TiWfList = []                           # Initialize list of time-independent wavefunctions (don't recalculate for each step)
kList = []                              # Initialize list of k-vectors for propagation
for _J,_m,_a in zip(J,m,Amp):           # Calculate TiWf for each state in the list. (recalculate when J, m, Amp change)
    TiWfList.append(_a* TiWf(_J,_m,theta,phi))  # Time-independent wavefunctions WF(r)
    kList.append(T(_J,B))               # k-vectors for WF propagation: WF(r,t) = WF(r)*exp(-ikt)

# [2b] Animated plot: Update TiWf*TdWf for incrementing time values ---#

def anim():
    global TiWfList, kList, phase, t, deltaT, x,y,z
    while True:
        if showReal[0] and showImag[0]:
            sumWF = TiWfList[0]*TdWf(kList[0],t,phase[0])
          if showReal[0]:
            sumWF = (TiWfList[0]*TdWf(kList[0],t,phase[0])).real +(0+0j)
          if showImag[0]:
            sumWF = (TiWfList[0]*TdWf(kList[0],t,phase[0])).imag +(0+0j)
          if not (showReal[0]) and not (showImag[0]):
            sumWF = (TiWfList[0]*TdWf(kList[0],t,phase[0])).imag *(0+0j)
        if len(kList)>1: 
          for i in range(len(kList)-1):
            if (showReal[i+1] and showImag[i+1]):
              sumWF += TiWfList[i+1]*TdWf(kList[i+1],t,phase[i+1])
            elif showReal[i+1]:
              sumWF += ((TiWfList[i+1]*TdWf(kList[i+1],t,phase[i+1])).real +(0+0j))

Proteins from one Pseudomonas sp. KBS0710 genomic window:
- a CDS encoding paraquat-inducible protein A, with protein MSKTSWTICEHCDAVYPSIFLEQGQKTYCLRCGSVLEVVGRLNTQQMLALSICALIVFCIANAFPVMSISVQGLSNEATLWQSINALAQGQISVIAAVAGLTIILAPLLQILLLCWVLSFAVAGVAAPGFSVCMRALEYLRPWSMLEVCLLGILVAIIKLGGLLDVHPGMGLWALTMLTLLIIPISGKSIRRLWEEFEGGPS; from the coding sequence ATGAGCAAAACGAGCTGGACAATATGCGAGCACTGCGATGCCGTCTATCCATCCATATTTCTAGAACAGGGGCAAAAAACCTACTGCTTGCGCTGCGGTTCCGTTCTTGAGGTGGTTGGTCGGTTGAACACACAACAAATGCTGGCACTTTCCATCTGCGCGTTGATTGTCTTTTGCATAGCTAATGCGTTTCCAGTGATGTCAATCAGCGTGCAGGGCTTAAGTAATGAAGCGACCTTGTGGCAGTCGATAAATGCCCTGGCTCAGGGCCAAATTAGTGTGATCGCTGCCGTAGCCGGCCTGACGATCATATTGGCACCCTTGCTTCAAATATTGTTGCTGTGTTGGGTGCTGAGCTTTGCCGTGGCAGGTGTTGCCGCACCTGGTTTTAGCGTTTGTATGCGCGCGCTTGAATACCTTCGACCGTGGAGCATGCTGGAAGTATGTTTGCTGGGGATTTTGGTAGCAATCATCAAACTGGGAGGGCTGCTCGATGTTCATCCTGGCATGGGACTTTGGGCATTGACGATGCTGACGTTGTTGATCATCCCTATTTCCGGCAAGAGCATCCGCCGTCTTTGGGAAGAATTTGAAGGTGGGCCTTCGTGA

elif showImag[i+1]:
              sumWF += ((TiWfList[i+1]*TdWf(kList[i+1],t,phase[i+1])).imag +(0+0j))
        plot.mlab_source.x = np.absolute(sumWF)**2 *x       # replace x data
        plot.mlab_source.y = np.absolute(sumWF)**2 *y       # replace y data
        plot.mlab_source.z = np.absolute(sumWF)**2 *z       # replace z data
        t += deltaT                           # increment time 

# [3a] Create a user interface for easy control of the plot. ---#
#--- I use a PyQt ParameterTree as user interface            ---#
import pyqtgraph as pg
from pyqtgraph.Qt import QtCore, QtGui, QtWidgets
import pyqtgraph.parametertree.parameterTypes as pTypes
from pyqtgraph.parametertree import Parameter, ParameterTree, ParameterItem, registerParameterType
qt_app = QtWidgets.QApplication(sys.argv)

# List of parameters for each state
rotParameters = [
        {'name': 'amplitude', 'type': 'float', 'value': 1, 'limits': (0, 1), 'default': 1.},
        {'name': 'J', 'type': 'int', 'value': 0, 'limits': (0, 100)},